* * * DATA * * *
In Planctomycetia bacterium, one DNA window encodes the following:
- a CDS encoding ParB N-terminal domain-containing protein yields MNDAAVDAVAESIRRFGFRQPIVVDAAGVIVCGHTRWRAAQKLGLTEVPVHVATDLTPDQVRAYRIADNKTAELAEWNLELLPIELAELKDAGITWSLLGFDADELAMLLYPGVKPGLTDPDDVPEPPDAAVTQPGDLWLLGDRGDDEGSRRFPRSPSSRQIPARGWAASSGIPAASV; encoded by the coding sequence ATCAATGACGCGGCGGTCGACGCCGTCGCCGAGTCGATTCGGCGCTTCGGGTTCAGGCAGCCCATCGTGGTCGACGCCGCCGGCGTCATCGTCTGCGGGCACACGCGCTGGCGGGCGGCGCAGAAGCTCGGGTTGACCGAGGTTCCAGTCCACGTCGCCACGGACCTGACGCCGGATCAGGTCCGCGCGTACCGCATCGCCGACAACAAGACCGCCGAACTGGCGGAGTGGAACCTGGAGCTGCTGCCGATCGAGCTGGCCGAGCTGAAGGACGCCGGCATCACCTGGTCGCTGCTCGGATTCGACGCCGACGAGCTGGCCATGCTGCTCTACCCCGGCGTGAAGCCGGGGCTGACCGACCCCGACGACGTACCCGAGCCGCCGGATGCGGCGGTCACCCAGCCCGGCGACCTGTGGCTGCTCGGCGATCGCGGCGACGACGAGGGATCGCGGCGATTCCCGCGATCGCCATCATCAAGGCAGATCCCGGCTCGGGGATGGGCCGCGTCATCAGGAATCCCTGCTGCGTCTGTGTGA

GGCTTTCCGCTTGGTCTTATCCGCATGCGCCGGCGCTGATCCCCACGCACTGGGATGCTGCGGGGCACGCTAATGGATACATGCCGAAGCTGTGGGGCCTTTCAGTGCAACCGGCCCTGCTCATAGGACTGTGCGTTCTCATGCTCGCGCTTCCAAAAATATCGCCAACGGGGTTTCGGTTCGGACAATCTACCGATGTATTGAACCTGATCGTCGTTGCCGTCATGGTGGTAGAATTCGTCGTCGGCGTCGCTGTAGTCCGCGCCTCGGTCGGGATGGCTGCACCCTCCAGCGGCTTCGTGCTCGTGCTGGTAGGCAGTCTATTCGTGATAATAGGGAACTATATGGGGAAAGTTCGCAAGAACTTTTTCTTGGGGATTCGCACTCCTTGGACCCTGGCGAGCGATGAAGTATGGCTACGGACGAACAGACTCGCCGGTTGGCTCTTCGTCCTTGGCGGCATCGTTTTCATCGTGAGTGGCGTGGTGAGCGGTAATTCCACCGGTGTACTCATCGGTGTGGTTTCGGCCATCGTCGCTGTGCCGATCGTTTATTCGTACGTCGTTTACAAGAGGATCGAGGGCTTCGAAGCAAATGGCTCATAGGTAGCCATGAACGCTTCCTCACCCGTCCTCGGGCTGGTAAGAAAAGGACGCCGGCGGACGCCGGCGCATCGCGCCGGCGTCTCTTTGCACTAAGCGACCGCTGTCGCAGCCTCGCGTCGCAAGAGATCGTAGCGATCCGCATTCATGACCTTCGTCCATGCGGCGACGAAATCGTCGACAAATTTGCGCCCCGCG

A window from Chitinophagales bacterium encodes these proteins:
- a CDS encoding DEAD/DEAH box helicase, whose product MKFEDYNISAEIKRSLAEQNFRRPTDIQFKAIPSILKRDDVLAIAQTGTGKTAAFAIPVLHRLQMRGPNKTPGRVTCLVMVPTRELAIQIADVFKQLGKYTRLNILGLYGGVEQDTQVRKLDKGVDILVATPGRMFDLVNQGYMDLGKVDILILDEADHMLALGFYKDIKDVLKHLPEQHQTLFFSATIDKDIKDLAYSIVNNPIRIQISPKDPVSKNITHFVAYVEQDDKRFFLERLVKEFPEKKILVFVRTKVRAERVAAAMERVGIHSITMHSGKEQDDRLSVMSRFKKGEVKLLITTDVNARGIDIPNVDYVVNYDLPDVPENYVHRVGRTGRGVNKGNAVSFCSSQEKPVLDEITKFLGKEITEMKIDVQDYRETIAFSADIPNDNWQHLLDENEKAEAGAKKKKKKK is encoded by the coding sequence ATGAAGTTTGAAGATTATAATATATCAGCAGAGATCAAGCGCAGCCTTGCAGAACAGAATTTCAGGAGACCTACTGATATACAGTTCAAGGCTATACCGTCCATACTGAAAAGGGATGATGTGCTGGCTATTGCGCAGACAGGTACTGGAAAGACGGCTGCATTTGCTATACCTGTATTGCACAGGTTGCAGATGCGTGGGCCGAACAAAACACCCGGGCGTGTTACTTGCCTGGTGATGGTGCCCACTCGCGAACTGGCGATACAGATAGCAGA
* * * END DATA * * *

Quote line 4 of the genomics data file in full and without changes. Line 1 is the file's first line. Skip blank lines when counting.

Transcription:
A window from Chitinophagales bacterium encodes these proteins: